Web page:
Thu. May 23rd, 2024

Sleep disruption in PTSD patients is reduced by blue light therapy

Blue light therapy improves sleep disruption in patients with PTSD.

Sleep is essential for maintaining both physical and mental health, and chronic sleep deprivation has substantial negative effects on long-term health, relationships, and cognitive functions including learning and healing.

It is well known that sleep disruption affects how severe PTSD symptoms are.

According to a new study conducted by researchers at the University of Arizona College of Medicine Tucson’s Department of Psychiatry and recently published in Frontiers in Behavioral Neuroscience, people with post-traumatic stress disorder (PTSD) experienced better sleep, a decrease in the severity of PTSD symptoms, and more successful treatments after exposure to blue light therapy.

People with PTSD who seek therapy frequently find themselves in a vicious loop where poor sleep undermines the efficacy of treatments, negating any lowering of symptoms, which in turn worsens sleep disturbances.

The patient needs sound sleep to integrate the healing mechanisms brought about by cognitive or exposure therapy treatments in order to lessen and eventually erase the emotional burden of traumatic memories.

The director of the Social, Cognitive and Affective Neuroscience (SCAN) Lab and senior author on the paper, morning blue light treatment improves sleep complaints, symptom severity, and retention of therapy benefits, psychiatry professor William “Scott” Killgore, Ph.D., said, This research is exciting and special because it points to an easy-to-use method for helping those with PTSD retain the benefits of therapy long after the treatment ends.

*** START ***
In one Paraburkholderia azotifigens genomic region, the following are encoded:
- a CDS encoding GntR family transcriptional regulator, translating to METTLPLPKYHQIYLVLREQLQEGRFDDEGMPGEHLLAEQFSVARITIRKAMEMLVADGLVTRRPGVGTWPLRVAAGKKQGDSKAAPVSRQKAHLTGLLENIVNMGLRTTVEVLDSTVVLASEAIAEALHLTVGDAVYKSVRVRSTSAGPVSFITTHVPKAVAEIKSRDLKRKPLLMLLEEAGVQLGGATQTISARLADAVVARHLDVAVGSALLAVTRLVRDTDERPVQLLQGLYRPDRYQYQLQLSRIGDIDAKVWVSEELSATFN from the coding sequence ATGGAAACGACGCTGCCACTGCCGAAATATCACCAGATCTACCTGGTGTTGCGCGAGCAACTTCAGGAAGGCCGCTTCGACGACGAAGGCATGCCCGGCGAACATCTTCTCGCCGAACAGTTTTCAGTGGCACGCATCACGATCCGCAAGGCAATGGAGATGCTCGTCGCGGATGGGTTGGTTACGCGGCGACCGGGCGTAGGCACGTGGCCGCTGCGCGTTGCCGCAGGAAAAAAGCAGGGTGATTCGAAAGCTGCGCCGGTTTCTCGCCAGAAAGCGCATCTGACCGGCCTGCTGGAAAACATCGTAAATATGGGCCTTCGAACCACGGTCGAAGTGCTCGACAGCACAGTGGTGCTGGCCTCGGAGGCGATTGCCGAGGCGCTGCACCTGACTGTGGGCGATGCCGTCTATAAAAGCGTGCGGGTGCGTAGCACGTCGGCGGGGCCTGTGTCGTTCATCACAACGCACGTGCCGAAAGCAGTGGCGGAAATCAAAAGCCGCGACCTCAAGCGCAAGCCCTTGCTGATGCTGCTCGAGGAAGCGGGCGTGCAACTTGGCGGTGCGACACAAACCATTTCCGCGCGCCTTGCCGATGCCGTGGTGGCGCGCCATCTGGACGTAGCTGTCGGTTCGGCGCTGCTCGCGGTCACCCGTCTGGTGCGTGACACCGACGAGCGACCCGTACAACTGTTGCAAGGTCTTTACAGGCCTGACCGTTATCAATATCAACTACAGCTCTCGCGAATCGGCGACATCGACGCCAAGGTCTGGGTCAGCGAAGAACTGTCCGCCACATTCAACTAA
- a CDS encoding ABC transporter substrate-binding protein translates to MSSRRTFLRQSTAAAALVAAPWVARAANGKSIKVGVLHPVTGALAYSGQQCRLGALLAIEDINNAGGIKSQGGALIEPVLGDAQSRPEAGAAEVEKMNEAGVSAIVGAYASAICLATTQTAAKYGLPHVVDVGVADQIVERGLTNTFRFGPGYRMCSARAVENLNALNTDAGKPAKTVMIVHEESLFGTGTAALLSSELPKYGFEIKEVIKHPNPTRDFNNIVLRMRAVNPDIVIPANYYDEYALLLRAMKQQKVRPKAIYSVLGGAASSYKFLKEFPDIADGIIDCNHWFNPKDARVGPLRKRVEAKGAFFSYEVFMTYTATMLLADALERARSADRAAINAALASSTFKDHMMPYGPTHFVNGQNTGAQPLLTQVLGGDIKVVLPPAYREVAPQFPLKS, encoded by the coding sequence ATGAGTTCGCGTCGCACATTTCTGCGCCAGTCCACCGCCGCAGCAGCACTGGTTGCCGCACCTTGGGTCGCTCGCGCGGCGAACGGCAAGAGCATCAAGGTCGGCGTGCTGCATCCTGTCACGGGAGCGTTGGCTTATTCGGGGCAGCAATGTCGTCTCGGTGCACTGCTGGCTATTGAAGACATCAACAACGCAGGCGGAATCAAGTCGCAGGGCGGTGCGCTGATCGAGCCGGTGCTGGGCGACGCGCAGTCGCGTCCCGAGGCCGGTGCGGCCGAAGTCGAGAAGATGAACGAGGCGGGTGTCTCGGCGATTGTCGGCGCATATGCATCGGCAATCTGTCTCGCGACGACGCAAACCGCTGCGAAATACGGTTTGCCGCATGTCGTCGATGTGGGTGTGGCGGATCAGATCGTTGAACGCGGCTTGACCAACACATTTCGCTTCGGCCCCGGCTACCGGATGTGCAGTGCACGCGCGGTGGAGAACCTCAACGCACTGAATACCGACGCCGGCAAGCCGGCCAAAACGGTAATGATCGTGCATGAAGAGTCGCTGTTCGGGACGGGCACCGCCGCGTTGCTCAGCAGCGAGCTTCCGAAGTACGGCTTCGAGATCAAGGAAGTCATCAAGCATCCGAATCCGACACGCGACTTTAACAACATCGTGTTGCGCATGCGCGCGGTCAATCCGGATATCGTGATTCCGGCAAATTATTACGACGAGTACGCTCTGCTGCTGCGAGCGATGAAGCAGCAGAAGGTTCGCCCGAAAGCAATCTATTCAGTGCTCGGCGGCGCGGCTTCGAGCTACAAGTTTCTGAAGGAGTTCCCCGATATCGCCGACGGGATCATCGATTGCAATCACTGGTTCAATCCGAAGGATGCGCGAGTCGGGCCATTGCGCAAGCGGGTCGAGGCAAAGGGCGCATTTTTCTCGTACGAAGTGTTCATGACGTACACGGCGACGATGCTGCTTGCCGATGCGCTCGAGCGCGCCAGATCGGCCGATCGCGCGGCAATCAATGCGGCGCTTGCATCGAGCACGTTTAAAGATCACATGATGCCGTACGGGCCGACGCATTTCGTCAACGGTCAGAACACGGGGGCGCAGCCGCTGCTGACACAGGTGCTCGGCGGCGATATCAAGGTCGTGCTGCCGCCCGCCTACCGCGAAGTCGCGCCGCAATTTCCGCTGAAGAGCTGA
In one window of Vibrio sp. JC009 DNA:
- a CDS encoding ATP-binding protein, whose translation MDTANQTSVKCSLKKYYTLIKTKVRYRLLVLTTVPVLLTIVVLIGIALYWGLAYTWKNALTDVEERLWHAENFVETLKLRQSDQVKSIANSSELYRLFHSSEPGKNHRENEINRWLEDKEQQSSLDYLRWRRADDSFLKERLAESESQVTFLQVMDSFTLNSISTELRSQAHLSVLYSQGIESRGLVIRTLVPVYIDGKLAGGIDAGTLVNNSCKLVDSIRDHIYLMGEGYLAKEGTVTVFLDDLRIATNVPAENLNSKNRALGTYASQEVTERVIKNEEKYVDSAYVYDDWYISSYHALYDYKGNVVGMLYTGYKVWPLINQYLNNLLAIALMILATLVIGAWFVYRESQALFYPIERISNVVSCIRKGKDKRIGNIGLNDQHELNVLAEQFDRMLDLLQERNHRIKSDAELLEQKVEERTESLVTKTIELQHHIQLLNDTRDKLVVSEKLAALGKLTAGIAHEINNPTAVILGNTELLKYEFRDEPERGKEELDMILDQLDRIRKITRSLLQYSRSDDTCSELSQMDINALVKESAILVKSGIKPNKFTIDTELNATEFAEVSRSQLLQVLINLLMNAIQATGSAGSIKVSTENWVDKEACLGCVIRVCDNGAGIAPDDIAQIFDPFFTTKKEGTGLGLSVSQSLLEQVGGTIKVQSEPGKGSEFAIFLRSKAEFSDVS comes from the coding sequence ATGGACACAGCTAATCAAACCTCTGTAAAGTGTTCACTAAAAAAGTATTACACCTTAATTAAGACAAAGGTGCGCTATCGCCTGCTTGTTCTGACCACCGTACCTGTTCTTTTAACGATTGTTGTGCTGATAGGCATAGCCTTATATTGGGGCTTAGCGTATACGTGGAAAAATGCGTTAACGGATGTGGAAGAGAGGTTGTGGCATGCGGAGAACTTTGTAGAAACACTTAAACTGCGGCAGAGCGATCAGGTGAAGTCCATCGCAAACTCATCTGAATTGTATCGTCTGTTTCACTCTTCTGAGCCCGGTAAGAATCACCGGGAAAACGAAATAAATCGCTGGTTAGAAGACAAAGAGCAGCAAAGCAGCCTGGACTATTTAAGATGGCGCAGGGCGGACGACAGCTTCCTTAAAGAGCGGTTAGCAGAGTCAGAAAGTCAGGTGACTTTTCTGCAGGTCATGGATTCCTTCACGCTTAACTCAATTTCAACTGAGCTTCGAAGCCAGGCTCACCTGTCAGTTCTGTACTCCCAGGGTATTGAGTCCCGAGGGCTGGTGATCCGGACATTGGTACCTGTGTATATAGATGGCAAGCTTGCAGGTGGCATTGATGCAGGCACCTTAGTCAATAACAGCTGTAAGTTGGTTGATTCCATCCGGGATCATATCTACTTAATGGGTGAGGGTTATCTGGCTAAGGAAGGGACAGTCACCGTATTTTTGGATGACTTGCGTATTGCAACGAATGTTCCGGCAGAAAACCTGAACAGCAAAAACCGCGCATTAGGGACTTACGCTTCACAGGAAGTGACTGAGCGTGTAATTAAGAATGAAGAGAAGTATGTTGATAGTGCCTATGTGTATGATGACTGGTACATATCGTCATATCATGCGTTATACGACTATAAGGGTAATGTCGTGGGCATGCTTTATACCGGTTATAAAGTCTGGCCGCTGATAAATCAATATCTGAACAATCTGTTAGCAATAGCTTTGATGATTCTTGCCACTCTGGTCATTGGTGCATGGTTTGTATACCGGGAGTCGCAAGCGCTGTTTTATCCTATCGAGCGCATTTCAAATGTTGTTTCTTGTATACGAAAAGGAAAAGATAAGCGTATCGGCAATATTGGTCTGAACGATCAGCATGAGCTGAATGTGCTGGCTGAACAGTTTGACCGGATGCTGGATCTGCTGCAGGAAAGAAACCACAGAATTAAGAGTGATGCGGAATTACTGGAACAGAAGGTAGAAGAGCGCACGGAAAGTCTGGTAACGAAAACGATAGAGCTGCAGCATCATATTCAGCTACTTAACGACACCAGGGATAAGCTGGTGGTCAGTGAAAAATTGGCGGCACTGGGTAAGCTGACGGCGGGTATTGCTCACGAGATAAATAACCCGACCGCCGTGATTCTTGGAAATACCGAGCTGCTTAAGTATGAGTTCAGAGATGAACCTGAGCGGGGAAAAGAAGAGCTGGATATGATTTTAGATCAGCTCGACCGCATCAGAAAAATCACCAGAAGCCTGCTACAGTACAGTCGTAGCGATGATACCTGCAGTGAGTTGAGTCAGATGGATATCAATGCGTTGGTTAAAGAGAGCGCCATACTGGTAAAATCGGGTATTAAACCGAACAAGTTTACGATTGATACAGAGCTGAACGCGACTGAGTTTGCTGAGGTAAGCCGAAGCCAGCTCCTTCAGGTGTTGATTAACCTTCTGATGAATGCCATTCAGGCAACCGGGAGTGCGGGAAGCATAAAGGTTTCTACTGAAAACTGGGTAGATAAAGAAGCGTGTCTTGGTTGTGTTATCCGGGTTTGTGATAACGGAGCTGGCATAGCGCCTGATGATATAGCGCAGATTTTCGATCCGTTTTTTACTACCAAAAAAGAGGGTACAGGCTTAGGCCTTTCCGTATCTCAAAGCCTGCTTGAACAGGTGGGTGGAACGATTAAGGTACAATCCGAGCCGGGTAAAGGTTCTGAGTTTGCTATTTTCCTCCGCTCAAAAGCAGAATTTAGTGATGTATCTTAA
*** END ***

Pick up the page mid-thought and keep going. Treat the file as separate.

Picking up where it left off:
A thorough analysis of daily morning blue-wavelength light exposure in people with clinically significant levels of PTSD was carried out by Dr. Killgore and the SCAN Lab team. The objective was to determine whether blue light therapy, which is similar to trauma treatment, would help with sleep problems, PTSD symptoms, and the maintenance of taught fear extinction memories.

Half of the subjects used blue-wavelength light, and the other half used amber light, for a total of six weeks of exposure to morning light. Researchers looked at the study’s behavioural, autonomic, and neurobiological outcomes.

In addition to showing significant reductions in the severity of their PTSD symptoms, the 43 participants who had blue light therapy also reported improvements in sleep and exhibited greater retention of fear extinction memories. The 39 study participants who were exposed to amber light, in contrast, demonstrated a return of the initial fear memories rather than the same retention of the extinction memories.

“While the limitations of the research include its modest sample size and difficulties monitoring compliance, the possibilities of utilizing a treatment that is relatively simple, drug-free, and inexpensive can offer hope for the large population of people living with the intense challenges of post-traumatic stress disorder,” Dr. Killgore said.

“The data are thrilling,” said Jordan Karp, MD, professor, and chair of the College of Medicine — Tucson’s Department of Psychiatry. “This nonpharmacological intervention is a promising life-changing and life-saving possibility for people suffering from PTSD.”

By Editor

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